Attention: You are using an outdated browser, device or you do not have the latest version of JavaScript downloaded and so this website may not work as expected. Please download the latest software or switch device to avoid further issues.

News > OD Publications > An Interview with Robin Cox

An Interview with Robin Cox

"Little seems to be planned for guiding young people to develop meaningful relationships with their peers and others."
The new book from Robin Cox
The new book from Robin Cox

Q and A with Robin Cox (1971G)

Q. Why did you write this book?

Much of the recent research about the impact of COVID-19 on communities has highlighted increased levels of anxiety and depression. Artificial Intelligence (AI) is also impacting education in a significant way, while social media platforms continue to expand at a rapid rate. Yet, little seems to be planned for guiding young people to develop meaningful relationships with their peers and others. This book speaks into that space, and advocates for a global spirit of mentoring movement.

Q. What is unique or special about this book?

I have done extensive reading of research about youth mentoring, and the health and wellbeing of young people. There is little about effective pastoral care and mentoring of young people post the pandemic. I wanted to share some of the key findings of research in a user-friendly book, and provide proven strategies to encourage young people to fulfil their unique potential which I have gathered from over 50 years working as an educator, youth mentor program developer, and peer mentor program developer. I have not read a similar book written since the pandemic.

Q. Who is your intended audience?

In reality anyone who interacts with young people—educators, mentors, parents, youth workers, coaches, grandparents and family relatives.

Q. Anything significant about the Cover?

My family thought I had chosen the cover, as I am a recreational fisherman. Not the case. I love the cover designed by Savanah Landerholm at Wipf and Stock, my US publishers. When I communicated with her about it, she felt the analogy (adapted): ‘Give a person a fish, and you feed them for a day. Teach a person to fish, and you feed them for a lifetime,’ is so apt to the spirit of mentoring concepts shared in the book. Brilliant!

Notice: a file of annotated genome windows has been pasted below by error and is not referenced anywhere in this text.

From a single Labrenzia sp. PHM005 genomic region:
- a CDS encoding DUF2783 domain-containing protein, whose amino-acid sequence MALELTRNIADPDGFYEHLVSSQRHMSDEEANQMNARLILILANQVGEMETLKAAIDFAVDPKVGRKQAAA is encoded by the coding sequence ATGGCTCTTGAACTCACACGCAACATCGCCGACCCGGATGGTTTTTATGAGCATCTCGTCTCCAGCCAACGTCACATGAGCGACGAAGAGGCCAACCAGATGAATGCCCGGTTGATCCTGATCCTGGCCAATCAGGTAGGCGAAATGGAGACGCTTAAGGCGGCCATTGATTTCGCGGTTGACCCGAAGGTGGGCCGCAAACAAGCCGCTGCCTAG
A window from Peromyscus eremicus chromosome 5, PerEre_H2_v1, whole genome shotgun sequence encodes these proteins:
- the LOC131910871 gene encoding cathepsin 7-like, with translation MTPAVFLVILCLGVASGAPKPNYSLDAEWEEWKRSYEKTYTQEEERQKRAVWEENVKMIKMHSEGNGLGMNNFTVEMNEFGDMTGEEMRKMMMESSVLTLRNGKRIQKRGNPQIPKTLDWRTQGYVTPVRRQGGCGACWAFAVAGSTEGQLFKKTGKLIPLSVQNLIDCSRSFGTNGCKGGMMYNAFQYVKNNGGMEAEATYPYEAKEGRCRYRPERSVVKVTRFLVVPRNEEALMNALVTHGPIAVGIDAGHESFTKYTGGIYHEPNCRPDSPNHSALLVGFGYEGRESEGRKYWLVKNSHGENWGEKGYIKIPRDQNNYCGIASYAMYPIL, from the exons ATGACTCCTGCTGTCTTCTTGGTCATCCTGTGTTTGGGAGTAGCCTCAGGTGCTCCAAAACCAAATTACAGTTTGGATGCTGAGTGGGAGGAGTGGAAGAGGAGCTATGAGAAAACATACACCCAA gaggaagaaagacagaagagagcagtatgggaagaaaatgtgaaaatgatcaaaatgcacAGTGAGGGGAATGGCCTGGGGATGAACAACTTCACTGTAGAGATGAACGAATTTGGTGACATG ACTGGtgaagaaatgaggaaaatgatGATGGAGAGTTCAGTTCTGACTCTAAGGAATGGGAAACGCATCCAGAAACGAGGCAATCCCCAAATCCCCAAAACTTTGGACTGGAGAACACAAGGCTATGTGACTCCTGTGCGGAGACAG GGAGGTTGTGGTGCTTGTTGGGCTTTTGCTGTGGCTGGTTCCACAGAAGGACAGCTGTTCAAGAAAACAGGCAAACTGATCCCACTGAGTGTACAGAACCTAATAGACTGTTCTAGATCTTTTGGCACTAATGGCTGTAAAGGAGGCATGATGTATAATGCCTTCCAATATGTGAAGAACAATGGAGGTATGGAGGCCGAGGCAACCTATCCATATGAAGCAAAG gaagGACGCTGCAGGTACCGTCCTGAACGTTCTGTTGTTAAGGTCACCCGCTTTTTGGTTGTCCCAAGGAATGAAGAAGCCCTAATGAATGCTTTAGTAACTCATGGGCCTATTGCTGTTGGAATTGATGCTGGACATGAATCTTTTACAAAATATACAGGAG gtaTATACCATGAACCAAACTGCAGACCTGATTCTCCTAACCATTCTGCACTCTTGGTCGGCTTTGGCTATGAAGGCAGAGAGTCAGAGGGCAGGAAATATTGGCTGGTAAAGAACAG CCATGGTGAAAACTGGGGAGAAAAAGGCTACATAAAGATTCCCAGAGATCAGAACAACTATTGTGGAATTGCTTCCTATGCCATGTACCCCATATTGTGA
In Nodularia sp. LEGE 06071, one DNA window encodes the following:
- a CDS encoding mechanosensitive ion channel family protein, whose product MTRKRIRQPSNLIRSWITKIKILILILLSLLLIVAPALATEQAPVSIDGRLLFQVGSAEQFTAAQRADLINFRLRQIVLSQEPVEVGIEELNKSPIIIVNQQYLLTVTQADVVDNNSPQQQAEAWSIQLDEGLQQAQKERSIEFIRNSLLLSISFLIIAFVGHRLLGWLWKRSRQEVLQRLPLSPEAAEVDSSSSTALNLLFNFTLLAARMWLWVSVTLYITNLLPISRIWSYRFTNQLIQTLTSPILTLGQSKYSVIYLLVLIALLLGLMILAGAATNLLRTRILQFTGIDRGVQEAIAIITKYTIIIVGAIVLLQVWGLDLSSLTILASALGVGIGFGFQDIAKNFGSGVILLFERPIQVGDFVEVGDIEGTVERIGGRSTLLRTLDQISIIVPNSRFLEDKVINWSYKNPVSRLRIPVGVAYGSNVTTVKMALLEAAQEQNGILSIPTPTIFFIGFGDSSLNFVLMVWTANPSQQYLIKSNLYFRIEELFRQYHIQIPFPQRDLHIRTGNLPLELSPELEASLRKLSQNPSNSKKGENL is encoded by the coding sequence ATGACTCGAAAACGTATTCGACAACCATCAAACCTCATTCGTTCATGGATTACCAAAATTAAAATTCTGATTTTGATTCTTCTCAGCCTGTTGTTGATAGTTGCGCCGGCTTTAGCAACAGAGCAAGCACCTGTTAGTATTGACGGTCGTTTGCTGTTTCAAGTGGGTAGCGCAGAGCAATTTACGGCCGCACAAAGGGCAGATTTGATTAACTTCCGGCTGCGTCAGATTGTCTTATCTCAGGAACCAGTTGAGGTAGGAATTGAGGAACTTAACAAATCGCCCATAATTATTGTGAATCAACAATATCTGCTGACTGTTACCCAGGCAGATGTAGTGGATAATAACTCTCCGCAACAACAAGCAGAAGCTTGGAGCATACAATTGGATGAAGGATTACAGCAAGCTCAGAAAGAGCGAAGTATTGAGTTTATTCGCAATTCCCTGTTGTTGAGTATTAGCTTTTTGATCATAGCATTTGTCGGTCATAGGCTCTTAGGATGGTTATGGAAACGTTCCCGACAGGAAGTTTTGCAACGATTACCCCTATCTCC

Q. How do you know there is a need for this book?

Look at the daily news and the statistics about young people playing truant from school, joining unruly gangs; the abuse of drugs and alcohol; so much antisocial behavior; the tragedy of the number of young people taking their lives. There is a better way moving forward and that’s what is covered in this book. There are many true stories included as an encouragement to the reader.

Q. What are three key points to take away after reading this book?

  1. Every life matters.

  2. Every life has a story -Empathize and try and walk in the shoes of the young people with whom we interact to understand them better.

  3. Young people want to be loved and cared for; they want to feel valued; they want to know that life has meaning and purpose.Become a non-judgmental cheerleader in their lives.

Q. Any last thoughts?

I remind readers a number of times in the book that the brain is still developing until a person is in their mid-twenties. So, as adults we need to be kind to ourselves when we move alongside young people on a journey through one of the most confusing times of their lives; we must not have unreal expectations; we must strive to be the wise guide on the side; we must have a great sense of humor and have lots of fun with the young people with whom we interact, always striving to be a positive person of influence.

Other recent mentoring books from Robin:

  • CHOICES: Encouraging Youth to Achieve Greatness
  • Mentoring Minutes: Weekly Messages to Encourage Anyone Guiding Youth.

Website

Facebook

LinkedIn

260 FREE short mentoring podcasts

Similar stories

L-R: Viljoen van Heerden, WP van Zyl, Gustav Loubser, Paul Murray, Khelan Dheda and John Woodland.

Each quarter, 'The Symposium' meets for general discussion and debate, over a good meal at a local restaurant in Cape Town. More...

This OD publication is engagingly written and meticulously researched. It reminds South Africans that we have a lot to … More...

A wonderful evening of getting to know the author and what inspires his work. More...

Miles Maskell (1953O) generously gifts his book to the ODU Library collection More...

We have coffee with Nick Dall (1999B) to find out what it takes to be a successful writer. More...

Most read

Read more about Blaine Tomlinson (1968G), recipient of this prestigious award, who was honoured last Friday, 3 May 2024, at a special College assembly… More...

Christopher Luyendijk departed this world leaving a legacy of empathy, fellowship, and an impressive artistic catalogue. He was only 34 years old. More...

Have your say

 
This website is powered by
ToucanTech